The Taliban orders NGOs to prevent female employees from coming to work

  • The Taliban orders NGOs to prevent female employees from working
  • It comes after the suspension of female students from universities
  • The United Nations says the system would be a breach of humanitarian principles
  • The United Nations plans to meet with the Taliban for clarification

KABUL (Reuters) – Afghanistan’s Taliban-run administration on Saturday ordered all local and foreign NGOs to stop female employees from coming to work, according to a letter from the Economy Ministry, in the latest crackdown on women’s freedoms. .

The letter, which was confirmed by Economy Ministry spokesman Abd al-Rahman Habib, said the female employees were not allowed to work until further notice because some of them did not adhere to the administration’s interpretation of the Islamic dress code for women.

This comes days after the Taliban administration ordered universities to close in on women, drawing global condemnation and sparking some protests and harsh criticism inside Afghanistan.

Ramiz Alekperov, the UN’s deputy special representative for Afghanistan and humanitarian coordinator, said he was “deeply concerned” by the reports in the letter, which represent “a clear violation of humanitarian principles”.

It was not immediately clear how the order would affect United Nations agencies, which have a large presence in Afghanistan to provide services amid the country’s humanitarian crisis.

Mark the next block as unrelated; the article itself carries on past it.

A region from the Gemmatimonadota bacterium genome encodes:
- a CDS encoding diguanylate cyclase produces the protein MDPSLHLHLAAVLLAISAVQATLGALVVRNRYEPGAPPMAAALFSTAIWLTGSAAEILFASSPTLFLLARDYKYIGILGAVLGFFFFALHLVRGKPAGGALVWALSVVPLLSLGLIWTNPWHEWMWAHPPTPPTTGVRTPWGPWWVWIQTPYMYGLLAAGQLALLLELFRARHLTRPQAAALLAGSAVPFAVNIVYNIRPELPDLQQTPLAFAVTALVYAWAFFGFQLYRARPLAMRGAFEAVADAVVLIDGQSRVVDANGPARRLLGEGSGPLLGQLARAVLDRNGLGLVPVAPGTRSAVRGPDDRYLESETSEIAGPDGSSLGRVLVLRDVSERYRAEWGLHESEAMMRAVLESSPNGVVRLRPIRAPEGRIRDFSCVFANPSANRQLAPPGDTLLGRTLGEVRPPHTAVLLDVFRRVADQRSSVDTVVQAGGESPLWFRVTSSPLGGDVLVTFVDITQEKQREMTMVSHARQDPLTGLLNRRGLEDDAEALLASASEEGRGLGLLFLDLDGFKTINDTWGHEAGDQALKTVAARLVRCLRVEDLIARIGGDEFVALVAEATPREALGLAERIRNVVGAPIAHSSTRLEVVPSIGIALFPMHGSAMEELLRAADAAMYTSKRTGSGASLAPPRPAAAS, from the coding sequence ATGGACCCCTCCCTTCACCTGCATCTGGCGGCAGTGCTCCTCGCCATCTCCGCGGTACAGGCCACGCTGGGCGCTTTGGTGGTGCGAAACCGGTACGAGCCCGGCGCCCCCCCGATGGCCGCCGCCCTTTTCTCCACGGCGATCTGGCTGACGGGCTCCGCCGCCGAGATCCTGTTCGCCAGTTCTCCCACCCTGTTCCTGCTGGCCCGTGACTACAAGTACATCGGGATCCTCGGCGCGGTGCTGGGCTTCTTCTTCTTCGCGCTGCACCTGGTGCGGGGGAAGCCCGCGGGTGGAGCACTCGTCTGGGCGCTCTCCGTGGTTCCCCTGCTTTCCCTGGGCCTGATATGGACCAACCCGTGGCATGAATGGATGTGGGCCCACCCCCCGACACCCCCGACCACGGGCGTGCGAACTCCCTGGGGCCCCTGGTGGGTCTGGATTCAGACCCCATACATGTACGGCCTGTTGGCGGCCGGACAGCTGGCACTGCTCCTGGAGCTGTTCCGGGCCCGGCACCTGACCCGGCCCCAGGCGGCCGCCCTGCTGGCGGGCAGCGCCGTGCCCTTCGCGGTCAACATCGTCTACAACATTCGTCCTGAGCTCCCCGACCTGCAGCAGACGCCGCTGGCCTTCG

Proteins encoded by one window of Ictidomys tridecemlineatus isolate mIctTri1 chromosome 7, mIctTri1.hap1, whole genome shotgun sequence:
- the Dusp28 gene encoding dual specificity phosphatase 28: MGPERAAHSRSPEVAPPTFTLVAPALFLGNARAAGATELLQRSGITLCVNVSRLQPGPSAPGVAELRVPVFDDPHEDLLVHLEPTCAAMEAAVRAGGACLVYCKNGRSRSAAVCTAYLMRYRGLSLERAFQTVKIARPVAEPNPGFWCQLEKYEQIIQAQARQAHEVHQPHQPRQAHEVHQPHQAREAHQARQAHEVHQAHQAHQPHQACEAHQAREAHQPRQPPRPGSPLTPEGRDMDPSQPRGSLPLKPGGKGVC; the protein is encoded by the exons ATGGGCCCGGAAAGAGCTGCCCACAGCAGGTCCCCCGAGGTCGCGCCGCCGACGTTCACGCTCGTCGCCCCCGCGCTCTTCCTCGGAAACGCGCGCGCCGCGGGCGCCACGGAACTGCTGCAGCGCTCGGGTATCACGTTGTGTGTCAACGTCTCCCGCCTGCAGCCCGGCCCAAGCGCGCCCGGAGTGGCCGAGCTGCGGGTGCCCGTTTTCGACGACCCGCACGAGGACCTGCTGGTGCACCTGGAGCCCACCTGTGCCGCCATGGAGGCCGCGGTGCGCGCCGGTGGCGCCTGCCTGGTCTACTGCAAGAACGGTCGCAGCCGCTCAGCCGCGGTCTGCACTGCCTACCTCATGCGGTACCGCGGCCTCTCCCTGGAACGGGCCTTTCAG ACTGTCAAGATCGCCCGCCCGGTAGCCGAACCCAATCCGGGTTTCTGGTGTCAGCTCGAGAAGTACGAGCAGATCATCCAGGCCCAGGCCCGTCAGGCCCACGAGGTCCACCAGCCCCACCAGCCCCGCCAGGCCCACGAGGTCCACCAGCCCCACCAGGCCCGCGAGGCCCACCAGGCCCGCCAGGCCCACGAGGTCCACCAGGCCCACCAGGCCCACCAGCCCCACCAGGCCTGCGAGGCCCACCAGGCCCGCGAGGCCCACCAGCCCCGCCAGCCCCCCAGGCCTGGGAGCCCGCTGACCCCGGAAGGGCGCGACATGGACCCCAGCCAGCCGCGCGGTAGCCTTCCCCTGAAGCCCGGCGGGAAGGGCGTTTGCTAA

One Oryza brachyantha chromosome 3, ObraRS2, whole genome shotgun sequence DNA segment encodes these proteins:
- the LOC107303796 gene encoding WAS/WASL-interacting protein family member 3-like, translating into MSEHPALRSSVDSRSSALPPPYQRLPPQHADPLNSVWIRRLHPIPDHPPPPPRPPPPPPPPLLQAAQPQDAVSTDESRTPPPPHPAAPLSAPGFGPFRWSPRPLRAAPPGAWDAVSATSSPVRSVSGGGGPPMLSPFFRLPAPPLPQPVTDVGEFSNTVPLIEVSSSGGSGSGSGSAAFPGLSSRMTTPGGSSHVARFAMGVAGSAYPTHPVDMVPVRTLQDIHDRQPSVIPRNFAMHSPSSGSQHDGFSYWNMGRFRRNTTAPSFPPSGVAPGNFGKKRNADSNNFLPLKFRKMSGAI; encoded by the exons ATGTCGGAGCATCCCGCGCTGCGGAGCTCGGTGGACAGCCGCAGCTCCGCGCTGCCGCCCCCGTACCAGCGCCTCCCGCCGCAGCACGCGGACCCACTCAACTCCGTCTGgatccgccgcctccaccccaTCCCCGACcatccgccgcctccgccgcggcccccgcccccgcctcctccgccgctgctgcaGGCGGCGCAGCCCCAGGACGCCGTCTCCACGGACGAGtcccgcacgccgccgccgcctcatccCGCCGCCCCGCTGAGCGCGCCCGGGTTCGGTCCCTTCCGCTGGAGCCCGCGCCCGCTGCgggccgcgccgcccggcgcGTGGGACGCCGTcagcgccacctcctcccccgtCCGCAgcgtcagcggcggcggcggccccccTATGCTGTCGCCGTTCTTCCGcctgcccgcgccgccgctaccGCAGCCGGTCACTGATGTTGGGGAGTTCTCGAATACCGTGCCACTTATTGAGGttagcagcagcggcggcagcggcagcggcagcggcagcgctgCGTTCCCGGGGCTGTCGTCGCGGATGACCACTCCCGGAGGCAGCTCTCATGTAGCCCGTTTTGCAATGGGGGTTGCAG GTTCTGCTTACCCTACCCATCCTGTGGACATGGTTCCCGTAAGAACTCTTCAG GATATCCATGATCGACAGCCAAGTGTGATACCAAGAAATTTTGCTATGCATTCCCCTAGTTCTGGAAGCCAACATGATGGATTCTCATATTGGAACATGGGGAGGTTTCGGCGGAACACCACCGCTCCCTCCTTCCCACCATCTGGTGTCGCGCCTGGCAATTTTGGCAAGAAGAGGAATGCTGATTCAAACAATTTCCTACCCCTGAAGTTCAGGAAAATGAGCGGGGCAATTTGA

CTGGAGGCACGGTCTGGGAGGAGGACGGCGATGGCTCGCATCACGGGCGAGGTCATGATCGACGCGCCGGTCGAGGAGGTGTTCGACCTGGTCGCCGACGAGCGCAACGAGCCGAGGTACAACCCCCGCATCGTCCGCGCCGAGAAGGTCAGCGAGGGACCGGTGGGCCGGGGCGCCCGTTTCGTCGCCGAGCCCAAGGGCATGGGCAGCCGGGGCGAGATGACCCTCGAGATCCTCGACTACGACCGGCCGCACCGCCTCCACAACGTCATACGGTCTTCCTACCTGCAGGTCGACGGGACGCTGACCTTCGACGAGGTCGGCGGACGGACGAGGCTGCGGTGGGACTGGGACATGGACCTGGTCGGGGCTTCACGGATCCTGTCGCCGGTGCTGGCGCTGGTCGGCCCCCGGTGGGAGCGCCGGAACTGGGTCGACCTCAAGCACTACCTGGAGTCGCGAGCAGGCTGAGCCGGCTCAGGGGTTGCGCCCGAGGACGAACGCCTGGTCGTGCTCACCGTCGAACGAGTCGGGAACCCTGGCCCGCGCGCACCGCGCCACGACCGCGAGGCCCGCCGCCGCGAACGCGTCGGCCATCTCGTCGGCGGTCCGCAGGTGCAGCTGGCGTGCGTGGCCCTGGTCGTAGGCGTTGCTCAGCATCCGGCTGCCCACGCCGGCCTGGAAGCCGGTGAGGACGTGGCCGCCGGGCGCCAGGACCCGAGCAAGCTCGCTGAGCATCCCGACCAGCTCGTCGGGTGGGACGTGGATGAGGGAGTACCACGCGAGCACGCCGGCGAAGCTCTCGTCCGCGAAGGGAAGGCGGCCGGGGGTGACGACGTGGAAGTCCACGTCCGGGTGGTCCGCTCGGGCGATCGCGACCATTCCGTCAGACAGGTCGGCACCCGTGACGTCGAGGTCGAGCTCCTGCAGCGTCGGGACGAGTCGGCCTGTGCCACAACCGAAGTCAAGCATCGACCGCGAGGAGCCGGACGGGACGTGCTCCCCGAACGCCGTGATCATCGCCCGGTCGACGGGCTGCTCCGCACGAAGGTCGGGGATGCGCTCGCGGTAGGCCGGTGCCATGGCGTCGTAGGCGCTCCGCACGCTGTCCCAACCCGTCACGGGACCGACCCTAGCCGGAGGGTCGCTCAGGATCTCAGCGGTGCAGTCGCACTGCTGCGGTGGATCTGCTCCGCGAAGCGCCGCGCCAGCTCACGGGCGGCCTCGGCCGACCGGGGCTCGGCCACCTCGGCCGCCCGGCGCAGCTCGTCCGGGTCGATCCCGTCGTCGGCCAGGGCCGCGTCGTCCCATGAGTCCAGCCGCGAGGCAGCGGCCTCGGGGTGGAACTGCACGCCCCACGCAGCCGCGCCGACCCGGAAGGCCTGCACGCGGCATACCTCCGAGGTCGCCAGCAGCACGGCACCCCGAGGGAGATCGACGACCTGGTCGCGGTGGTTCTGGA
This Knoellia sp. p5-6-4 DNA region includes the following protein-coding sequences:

The United Nations Office for Humanitarian Affairs said the United Nations would attempt to meet with the Taliban leadership “to obtain clarification on the reported matter.”

The charge d’affaires in Norway, which funds aid in Afghanistan and hosted talks between the Taliban and members of civil society in January, condemned the move.

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“The ban on female employees of NGOs must be rescinded immediately,” Paul Kloman Pekin tweeted. “In addition to being a blow to women’s rights, this move will exacerbate the humanitarian crisis and harm the most vulnerable Afghans.”

Asked if the rules extended to UN agencies, Habib said the letter applied to organizations affiliated with the Afghan Coordination Body for Humanitarian Organisations, known as Akbar. This body does not include the United Nations, but includes more than 180 local and international NGOs.

However, the UN often contracts with NGOs registered in Afghanistan to carry out their humanitarian work.

Aid workers say female workers are critical to ensuring that women receive aid.

Afghanistan’s already ailing economy has entered crisis since the Taliban took over in 2021, as the country faces sanctions and cuts in development aid.

Humanitarian aid, intended to meet urgent needs, has provided a lifeline to millions of people. More than half of Afghanistan’s population depends on humanitarian aid, according to the International Rescue Committee.

(Kabul newsroom report) Edited by Mark Potter

Our standards: Thomson Reuters Trust Principles.

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